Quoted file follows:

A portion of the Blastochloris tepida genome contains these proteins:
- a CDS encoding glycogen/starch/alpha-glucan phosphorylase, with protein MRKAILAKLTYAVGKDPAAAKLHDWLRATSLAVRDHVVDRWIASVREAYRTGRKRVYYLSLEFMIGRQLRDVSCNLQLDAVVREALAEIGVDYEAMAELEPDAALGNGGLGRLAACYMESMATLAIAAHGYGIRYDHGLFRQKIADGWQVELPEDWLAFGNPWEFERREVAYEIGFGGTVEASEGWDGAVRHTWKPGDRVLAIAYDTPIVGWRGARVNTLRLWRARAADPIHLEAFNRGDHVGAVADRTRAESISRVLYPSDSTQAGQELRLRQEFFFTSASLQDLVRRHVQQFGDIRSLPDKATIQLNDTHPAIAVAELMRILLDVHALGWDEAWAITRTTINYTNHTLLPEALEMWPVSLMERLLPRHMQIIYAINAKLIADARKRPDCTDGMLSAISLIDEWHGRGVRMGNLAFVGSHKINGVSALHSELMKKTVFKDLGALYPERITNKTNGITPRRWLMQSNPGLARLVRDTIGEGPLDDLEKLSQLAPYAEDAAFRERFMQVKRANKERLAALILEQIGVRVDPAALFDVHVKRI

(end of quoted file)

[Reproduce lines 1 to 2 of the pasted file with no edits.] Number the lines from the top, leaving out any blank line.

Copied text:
A portion of the Blastochloris tepida genome contains these proteins:
- a CDS encoding glycogen/starch/alpha-glucan phosphorylase, with protein MRKAILAKLTYAVGKDPAAAKLHDWLRATSLAVRDHVVDRWIASVREAYRTGRKRVYYLSLEFMIGRQLRDVSCNLQLDAVVREALAEIGVDYEAMAELEPDAALGNGGLGRLAACYMESMATLAIAAHGYGIRYDHGLFRQKIADGWQVELPEDWLAFGNPWEFERREVAYEIGFGGTVEASEGWDGAVRHTWKPGDRVLAIAYDTPIVGWRGARVNTLRLWRARAADPIHLEAFNRGDHVGAVADRTRAESISRVLYPSDSTQAGQELRLRQEFFFTSASLQDLVRRHVQQFGDIRSLPDKATIQLNDTHPAIAVAELMRILLDVHALGWDEAWAITRTTINYTNHTLLPEALEMWPVSLMERLLPRHMQIIYAINAKLIADARKRPDCTDGMLSAISLIDEWHGRGVRMGNLAFVGSHKINGVSALHSELMKKTVFKDLGALYPERITNKTNGITPRRWLMQSNPGLARLVRDTIGEGPLDDLEKLSQLAPYAEDAAFRERFMQVKRANKERLAALILEQIGVRVDPAALFDVHVKRI